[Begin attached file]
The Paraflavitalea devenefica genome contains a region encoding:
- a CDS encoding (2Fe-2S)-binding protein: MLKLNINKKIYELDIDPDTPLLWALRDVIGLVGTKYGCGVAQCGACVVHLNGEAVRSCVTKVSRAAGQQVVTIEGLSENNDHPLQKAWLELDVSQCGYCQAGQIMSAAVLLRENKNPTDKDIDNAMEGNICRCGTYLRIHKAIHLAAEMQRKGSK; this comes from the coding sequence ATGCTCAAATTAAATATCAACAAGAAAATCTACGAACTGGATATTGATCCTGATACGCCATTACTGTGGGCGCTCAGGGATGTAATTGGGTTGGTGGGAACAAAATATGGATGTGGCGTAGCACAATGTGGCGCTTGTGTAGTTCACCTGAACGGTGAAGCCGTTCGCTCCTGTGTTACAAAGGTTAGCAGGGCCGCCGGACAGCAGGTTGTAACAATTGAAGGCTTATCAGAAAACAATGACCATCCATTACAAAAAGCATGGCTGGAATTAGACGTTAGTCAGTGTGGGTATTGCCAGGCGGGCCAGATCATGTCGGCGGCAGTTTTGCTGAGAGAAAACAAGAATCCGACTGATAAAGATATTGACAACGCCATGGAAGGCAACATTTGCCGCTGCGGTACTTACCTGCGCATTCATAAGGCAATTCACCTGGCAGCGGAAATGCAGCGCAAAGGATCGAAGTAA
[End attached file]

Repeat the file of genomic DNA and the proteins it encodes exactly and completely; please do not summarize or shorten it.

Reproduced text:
The Paraflavitalea devenefica genome contains a region encoding:
- a CDS encoding (2Fe-2S)-binding protein: MLKLNINKKIYELDIDPDTPLLWALRDVIGLVGTKYGCGVAQCGACVVHLNGEAVRSCVTKVSRAAGQQVVTIEGLSENNDHPLQKAWLELDVSQCGYCQAGQIMSAAVLLRENKNPTDKDIDNAMEGNICRCGTYLRIHKAIHLAAEMQRKGSK; this comes from the coding sequence ATGCTCAAATTAAATATCAACAAGAAAATCTACGAACTGGATATTGATCCTGATACGCCATTACTGTGGGCGCTCAGGGATGTAATTGGGTTGGTGGGAACAAAATATGGATGTGGCGTAGCACAATGTGGCGCTTGTGTAGTTCACCTGAACGGTGAAGCCGTTCGCTCCTGTGTTACAAAGGTTAGCAGGGCCGCCGGACAGCAGGTTGTAACAATTGAAGGCTTATCAGAAAACAATGACCATCCATTACAAAAAGCATGGCTGGAATTAGACGTTAGTCAGTGTGGGTATTGCCAGGCGGGCCAGATCATGTCGGCGGCAGTTTTGCTGAGAGAAAACAAGAATCCGACTGATAAAGATATTGACAACGCCATGGAAGGCAACATTTGCCGCTGCGGTACTTACCTGCGCATTCATAAGGCAATTCACCTGGCAGCGGAAATGCAGCGCAAAGGATCGAAGTAA